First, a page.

Results: The United States and France have vastly different approaches to tackling heart failure care delivery and coordination. With recent penalties instituted by Medicare for heart failure readmissions within 30 days, much attention has been dedicated to addressing the care coordination of heart failure patients in the United States. Cardiologists and heart failure clinics manage the majority of heart failure care. Advanced practice nurses have a bigger role than ever in managing outpatient care via clinic visits, transitional care programs, and the use of telehealth. In France, nurses are employed as civil servants and are viewed as more vocational than as college educated professionals. Staffing ratios in France are starkly different, with approximately 35 patients being managed by three nurses and two nurse’s aides. A beginning nurse’s salary in France ranges from approximately $1,300 to $1,400 per month, after taxes, and French physicians make around 60% of what American physicians are paid. Additionally, mild to moderate cases of heart failure are generally managed by the primary care physician in France as opposed to a cardiologist. However, the French healthcare system allows citizens to choose their physician without the constraints of an insurance network, so physicians, specialists, and facilities must be increasingly mindful of their performance in order to stay competitive. Cardiologists are one of the most populous specialties in France, so wait times for appointments are often less than a week. Therefore, French patients have easy access to specialists and hospitals and are less likely to forgo healthcare than an under-insured American.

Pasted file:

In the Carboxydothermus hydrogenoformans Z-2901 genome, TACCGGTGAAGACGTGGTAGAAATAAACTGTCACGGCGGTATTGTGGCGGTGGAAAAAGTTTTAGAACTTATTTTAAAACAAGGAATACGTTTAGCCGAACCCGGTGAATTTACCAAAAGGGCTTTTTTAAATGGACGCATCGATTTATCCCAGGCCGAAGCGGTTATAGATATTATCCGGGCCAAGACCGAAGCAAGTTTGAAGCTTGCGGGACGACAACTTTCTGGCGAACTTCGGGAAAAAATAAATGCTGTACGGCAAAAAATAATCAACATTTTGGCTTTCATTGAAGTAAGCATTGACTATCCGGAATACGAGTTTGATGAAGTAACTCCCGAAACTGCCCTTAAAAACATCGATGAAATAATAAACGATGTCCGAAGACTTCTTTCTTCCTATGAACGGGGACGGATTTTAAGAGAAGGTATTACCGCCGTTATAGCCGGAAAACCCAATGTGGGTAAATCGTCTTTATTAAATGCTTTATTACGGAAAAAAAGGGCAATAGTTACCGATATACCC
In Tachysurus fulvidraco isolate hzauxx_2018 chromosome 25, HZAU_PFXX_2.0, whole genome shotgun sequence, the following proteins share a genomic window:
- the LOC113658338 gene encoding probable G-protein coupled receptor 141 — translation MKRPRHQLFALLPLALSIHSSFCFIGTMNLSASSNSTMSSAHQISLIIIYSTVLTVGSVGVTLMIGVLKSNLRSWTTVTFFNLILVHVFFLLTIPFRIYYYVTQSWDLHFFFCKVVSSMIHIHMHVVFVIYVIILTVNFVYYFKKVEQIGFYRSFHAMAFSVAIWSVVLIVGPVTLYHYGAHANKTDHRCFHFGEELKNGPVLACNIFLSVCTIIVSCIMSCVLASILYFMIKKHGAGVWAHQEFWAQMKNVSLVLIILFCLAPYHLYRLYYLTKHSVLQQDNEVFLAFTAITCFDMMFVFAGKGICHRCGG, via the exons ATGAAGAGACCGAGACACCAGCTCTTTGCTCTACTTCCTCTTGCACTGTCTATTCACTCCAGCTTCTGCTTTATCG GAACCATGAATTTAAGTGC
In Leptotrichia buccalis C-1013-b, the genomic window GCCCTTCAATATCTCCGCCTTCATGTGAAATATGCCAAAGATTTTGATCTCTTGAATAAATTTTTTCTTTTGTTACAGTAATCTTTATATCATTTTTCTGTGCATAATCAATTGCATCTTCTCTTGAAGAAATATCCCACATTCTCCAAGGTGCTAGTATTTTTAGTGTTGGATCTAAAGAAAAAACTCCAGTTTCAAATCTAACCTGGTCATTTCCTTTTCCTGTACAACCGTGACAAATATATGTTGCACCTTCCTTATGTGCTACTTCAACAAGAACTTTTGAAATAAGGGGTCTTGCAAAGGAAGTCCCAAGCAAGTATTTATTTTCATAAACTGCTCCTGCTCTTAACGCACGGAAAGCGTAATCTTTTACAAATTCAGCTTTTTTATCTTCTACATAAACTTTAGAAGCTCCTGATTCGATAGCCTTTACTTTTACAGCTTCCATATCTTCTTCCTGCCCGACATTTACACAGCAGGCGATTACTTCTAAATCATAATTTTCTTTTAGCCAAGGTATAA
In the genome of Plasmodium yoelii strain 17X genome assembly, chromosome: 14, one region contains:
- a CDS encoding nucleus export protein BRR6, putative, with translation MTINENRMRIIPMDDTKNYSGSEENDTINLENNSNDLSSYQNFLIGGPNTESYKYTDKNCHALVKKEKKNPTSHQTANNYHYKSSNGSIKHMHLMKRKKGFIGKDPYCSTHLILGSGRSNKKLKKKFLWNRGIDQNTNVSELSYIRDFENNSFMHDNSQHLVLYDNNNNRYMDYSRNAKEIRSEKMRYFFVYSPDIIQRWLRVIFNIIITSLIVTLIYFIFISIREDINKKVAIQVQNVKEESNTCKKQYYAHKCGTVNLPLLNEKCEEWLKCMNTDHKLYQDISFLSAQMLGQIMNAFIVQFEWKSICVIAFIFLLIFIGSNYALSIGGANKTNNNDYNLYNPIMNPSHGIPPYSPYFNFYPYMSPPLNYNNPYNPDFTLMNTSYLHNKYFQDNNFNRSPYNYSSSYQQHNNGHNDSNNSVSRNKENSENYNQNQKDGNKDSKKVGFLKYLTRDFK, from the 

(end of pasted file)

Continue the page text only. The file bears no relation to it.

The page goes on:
Conclusions and Implications: Both countries have much to learn from each other regarding healthcare delivery and care coordination of heart failure patients. Our approach serves as the baseline or roadmap for process and care coordination improvement. Heart failure is a major public health problem in both countries, with cases continuously on the rise. Although the structure of the French healthcare system allows for easy access and high reimbursements of medical costs, there is increased recognition that the cost of heart failure is too high in relation to hospitalizations and the duration of inpatient stay. This could potentially be addressed by increasing the role of nurses and by adding more educational references for the French public. France does not have internet sites dedicated to heart failure education the way the United States so commonly does. Conversely, the United States would benefit from a government insurance system in which every citizen was provided with healthcare coverage and the ability to choose their providers. This could increase the number of visits for preventative care rather than the majority of healthcare dollars going to emergency and inpatient visits.